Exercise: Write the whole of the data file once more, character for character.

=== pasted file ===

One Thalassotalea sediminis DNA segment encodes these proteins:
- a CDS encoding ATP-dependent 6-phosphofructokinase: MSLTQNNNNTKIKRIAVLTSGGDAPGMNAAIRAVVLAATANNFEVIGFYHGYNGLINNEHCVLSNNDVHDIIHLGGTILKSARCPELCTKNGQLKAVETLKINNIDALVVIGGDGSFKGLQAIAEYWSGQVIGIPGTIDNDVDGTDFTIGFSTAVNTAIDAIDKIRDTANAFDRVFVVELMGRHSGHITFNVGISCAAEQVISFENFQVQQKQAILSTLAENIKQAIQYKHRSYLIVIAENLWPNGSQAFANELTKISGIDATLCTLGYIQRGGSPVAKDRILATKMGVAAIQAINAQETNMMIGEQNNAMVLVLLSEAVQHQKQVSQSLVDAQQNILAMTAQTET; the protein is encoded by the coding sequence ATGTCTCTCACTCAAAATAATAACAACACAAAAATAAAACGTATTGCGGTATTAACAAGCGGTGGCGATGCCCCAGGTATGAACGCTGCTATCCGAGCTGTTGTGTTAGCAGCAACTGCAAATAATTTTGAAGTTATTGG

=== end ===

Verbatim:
One Thalassotalea sediminis DNA segment encodes these proteins:
- a CDS encoding ATP-dependent 6-phosphofructokinase: MSLTQNNNNTKIKRIAVLTSGGDAPGMNAAIRAVVLAATANNFEVIGFYHGYNGLINNEHCVLSNNDVHDIIHLGGTILKSARCPELCTKNGQLKAVETLKINNIDALVVIGGDGSFKGLQAIAEYWSGQVIGIPGTIDNDVDGTDFTIGFSTAVNTAIDAIDKIRDTANAFDRVFVVELMGRHSGHITFNVGISCAAEQVISFENFQVQQKQAILSTLAENIKQAIQYKHRSYLIVIAENLWPNGSQAFANELTKISGIDATLCTLGYIQRGGSPVAKDRILATKMGVAAIQAINAQETNMMIGEQNNAMVLVLLSEAVQHQKQVSQSLVDAQQNILAMTAQTET; the protein is encoded by the coding sequence ATGTCTCTCACTCAAAATAATAACAACACAAAAATAAAACGTATTGCGGTATTAACAAGCGGTGGCGATGCCCCAGGTATGAACGCTGCTATCCGAGCTGTTGTGTTAGCAGCAACTGCAAATAATTTTGAAGTTATTGG